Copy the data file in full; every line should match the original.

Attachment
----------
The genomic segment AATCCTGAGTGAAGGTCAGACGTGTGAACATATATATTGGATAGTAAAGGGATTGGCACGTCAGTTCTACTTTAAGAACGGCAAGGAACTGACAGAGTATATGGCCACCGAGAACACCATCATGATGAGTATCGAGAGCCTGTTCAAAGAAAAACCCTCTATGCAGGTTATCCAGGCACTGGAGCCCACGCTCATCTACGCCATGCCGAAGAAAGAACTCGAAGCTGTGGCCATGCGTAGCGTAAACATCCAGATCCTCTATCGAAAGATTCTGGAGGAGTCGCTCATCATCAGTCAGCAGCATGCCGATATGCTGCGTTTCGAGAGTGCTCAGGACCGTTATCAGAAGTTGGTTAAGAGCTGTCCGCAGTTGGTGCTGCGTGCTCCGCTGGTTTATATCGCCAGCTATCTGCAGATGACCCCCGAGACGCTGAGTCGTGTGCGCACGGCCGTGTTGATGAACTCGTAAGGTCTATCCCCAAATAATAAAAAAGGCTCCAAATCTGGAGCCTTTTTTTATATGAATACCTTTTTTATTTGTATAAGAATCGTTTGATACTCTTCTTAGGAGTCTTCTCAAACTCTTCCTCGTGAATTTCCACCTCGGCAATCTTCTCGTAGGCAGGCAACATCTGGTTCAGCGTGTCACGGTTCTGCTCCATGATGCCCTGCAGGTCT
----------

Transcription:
The genomic segment AATCCTGAGTGAAGGTCAGACGTGTGAACATATATATTGGATAGTAAAGGGATTGGCACGTCAGTTCTACTTTAAGAACGGCAAGGAACTGACAGAGTATATGGCCACCGAGAACACCATCATGATGAGTATCGAGAGCCTGTTCAAAGAAAAACCCTCTATGCAGGTTATCCAGGCACTGGAGCCCACGCTCATCTACGCCATGCCGAAGAAAGAACTCGAAGCTGTGGCCATGCGTAGCGTAAACATCCAGATCCTCTATCGAAAGATTCTGGAGGAGTCGCTCATCATCAGTCAGCAGCATGCCGATATGCTGCGTTTCGAGAGTGCTCAGGACCGTTATCAGAAGTTGGTTAAGAGCTGTCCGCAGTTGGTGCTGCGTGCTCCGCTGGTTTATATCGCCAGCTATCTGCAGATGACCCCCGAGACGCTGAGTCGTGTGCGCACGGCCGTGTTGATGAACTCGTAAGGTCTATCCCCAAATAATAAAAAAGGCTCCAAATCTGGAGCCTTTTTTTATATGAATACCTTTTTTATTTGTATAAGAATCGTTTGATACTCTTCTTAGGAGTCTTCTCAAACTCTTCCTCGTGAATTTCCACCTCGGCAATCTTCTCGTAGGCAGGCAACATCTGGTTCAGCGTGTCACGGTTCTGCTCCATGATGCCCTGCAGGTCT